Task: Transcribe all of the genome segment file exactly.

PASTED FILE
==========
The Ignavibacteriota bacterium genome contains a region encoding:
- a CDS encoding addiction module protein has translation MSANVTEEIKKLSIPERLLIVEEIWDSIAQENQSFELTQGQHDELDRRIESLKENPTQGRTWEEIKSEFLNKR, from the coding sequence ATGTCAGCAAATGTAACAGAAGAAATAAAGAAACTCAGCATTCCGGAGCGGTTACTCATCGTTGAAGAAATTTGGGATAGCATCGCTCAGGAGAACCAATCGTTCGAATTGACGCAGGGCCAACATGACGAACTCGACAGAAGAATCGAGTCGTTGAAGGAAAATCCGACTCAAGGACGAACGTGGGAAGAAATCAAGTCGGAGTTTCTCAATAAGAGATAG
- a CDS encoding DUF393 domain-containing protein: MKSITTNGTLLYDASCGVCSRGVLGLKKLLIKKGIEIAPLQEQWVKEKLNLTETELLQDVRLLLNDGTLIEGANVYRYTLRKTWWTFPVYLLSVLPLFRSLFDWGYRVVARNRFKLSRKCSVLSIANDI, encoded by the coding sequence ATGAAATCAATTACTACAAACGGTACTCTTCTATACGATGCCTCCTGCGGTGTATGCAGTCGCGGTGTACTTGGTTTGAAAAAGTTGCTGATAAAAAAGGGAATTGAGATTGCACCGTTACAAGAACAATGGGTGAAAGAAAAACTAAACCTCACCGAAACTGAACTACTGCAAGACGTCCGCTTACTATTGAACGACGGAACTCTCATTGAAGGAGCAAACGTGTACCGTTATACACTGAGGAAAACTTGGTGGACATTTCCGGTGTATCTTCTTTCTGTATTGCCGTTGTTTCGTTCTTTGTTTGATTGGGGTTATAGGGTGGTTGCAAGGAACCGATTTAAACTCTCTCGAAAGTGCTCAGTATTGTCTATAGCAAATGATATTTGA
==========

The Ignavibacteriota bacterium genome contains a region encoding:
- a CDS encoding addiction module protein has translation MSANVTEEIKKLSIPERLLIVEEIWDSIAQENQSFELTQGQHDELDRRIESLKENPTQGRTWEEIKSEFLNKR, from the coding sequence ATGTCAGCAAATGTAACAGAAGAAATAAAGAAACTCAGCATTCCGGAGCGGTTACTCATCGTTGAAGAAATTTGGGATAGCATCGCTCAGGAGAACCAATCGTTCGAATTGACGCAGGGCCAACATGACGAACTCGACAGAAGAATCGAGTCGTTGAAGGAAAATCCGACTCAAGGACGAACGTGGGAAGAAATCAAGTCGGAGTTTCTCAATAAGAGATAG
- a CDS encoding DUF393 domain-containing protein: MKSITTNGTLLYDASCGVCSRGVLGLKKLLIKKGIEIAPLQEQWVKEKLNLTETELLQDVRLLLNDGTLIEGANVYRYTLRKTWWTFPVYLLSVLPLFRSLFDWGYRVVARNRFKLSRKCSVLSIANDI, encoded by the coding sequence ATGAAATCAATTACTACAAACGGTACTCTTCTATACGATGCCTCCTGCGGTGTATGCAGTCGCGGTGTACTTGGTTTGAAAAAGTTGCTGATAAAAAAGGGAATTGAGATTGCACCGTTACAAGAACAATGGGTGAAAGAAAAACTAAACCTCACCGAAACTGAACTACTGCAAGACGTCCGCTTACTATTGAACGACGGAACTCTCATTGAAGGAGCAAACGTGTACCGTTATACACTGAGGAAAACTTGGTGGACATTTCCGGTGTATCTTCTTTCTGTATTGCCGTTGTTTCGTTCTTTGTTTGATTGGGGTTATAGGGTGGTTGCAAGGAACCGATTTAAACTCTCTCGAAAGTGCTCAGTATTGTCTATAGCAAATGATATTTGA